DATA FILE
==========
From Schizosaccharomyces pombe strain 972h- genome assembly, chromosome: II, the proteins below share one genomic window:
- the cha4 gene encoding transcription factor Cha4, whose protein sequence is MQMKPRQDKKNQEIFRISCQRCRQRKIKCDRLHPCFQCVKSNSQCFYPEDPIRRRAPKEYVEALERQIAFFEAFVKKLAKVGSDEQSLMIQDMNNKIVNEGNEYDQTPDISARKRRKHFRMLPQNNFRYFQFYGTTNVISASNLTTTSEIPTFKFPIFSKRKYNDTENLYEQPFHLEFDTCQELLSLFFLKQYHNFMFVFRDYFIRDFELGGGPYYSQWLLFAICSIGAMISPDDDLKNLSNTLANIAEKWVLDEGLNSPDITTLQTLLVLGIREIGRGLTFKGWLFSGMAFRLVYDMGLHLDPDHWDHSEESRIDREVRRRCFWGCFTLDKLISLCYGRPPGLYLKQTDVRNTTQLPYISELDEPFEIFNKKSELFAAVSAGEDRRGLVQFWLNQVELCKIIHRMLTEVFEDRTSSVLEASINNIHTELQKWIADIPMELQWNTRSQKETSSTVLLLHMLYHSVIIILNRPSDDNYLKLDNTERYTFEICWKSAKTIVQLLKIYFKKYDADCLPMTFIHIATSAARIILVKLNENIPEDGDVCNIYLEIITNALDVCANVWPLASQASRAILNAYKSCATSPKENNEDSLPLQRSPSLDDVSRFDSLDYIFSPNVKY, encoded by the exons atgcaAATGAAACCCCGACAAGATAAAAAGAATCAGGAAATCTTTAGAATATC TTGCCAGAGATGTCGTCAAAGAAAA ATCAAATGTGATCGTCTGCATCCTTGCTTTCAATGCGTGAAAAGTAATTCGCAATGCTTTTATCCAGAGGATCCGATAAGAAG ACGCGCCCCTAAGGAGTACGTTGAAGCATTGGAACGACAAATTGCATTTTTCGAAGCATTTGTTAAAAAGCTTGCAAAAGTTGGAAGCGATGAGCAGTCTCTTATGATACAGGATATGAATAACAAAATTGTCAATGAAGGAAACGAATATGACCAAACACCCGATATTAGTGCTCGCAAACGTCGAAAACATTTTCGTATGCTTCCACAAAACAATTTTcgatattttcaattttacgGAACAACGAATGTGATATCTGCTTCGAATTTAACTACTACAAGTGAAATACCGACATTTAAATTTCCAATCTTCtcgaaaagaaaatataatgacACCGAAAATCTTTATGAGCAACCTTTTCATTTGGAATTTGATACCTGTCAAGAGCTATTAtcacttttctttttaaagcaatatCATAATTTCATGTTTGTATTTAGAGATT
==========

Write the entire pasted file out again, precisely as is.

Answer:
From Schizosaccharomyces pombe strain 972h- genome assembly, chromosome: II, the proteins below share one genomic window:
- the cha4 gene encoding transcription factor Cha4, whose protein sequence is MQMKPRQDKKNQEIFRISCQRCRQRKIKCDRLHPCFQCVKSNSQCFYPEDPIRRRAPKEYVEALERQIAFFEAFVKKLAKVGSDEQSLMIQDMNNKIVNEGNEYDQTPDISARKRRKHFRMLPQNNFRYFQFYGTTNVISASNLTTTSEIPTFKFPIFSKRKYNDTENLYEQPFHLEFDTCQELLSLFFLKQYHNFMFVFRDYFIRDFELGGGPYYSQWLLFAICSIGAMISPDDDLKNLSNTLANIAEKWVLDEGLNSPDITTLQTLLVLGIREIGRGLTFKGWLFSGMAFRLVYDMGLHLDPDHWDHSEESRIDREVRRRCFWGCFTLDKLISLCYGRPPGLYLKQTDVRNTTQLPYISELDEPFEIFNKKSELFAAVSAGEDRRGLVQFWLNQVELCKIIHRMLTEVFEDRTSSVLEASINNIHTELQKWIADIPMELQWNTRSQKETSSTVLLLHMLYHSVIIILNRPSDDNYLKLDNTERYTFEICWKSAKTIVQLLKIYFKKYDADCLPMTFIHIATSAARIILVKLNENIPEDGDVCNIYLEIITNALDVCANVWPLASQASRAILNAYKSCATSPKENNEDSLPLQRSPSLDDVSRFDSLDYIFSPNVKY, encoded by the exons atgcaAATGAAACCCCGACAAGATAAAAAGAATCAGGAAATCTTTAGAATATC TTGCCAGAGATGTCGTCAAAGAAAA ATCAAATGTGATCGTCTGCATCCTTGCTTTCAATGCGTGAAAAGTAATTCGCAATGCTTTTATCCAGAGGATCCGATAAGAAG ACGCGCCCCTAAGGAGTACGTTGAAGCATTGGAACGACAAATTGCATTTTTCGAAGCATTTGTTAAAAAGCTTGCAAAAGTTGGAAGCGATGAGCAGTCTCTTATGATACAGGATATGAATAACAAAATTGTCAATGAAGGAAACGAATATGACCAAACACCCGATATTAGTGCTCGCAAACGTCGAAAACATTTTCGTATGCTTCCACAAAACAATTTTcgatattttcaattttacgGAACAACGAATGTGATATCTGCTTCGAATTTAACTACTACAAGTGAAATACCGACATTTAAATTTCCAATCTTCtcgaaaagaaaatataatgacACCGAAAATCTTTATGAGCAACCTTTTCATTTGGAATTTGATACCTGTCAAGAGCTATTAtcacttttctttttaaagcaatatCATAATTTCATGTTTGTATTTAGAGATT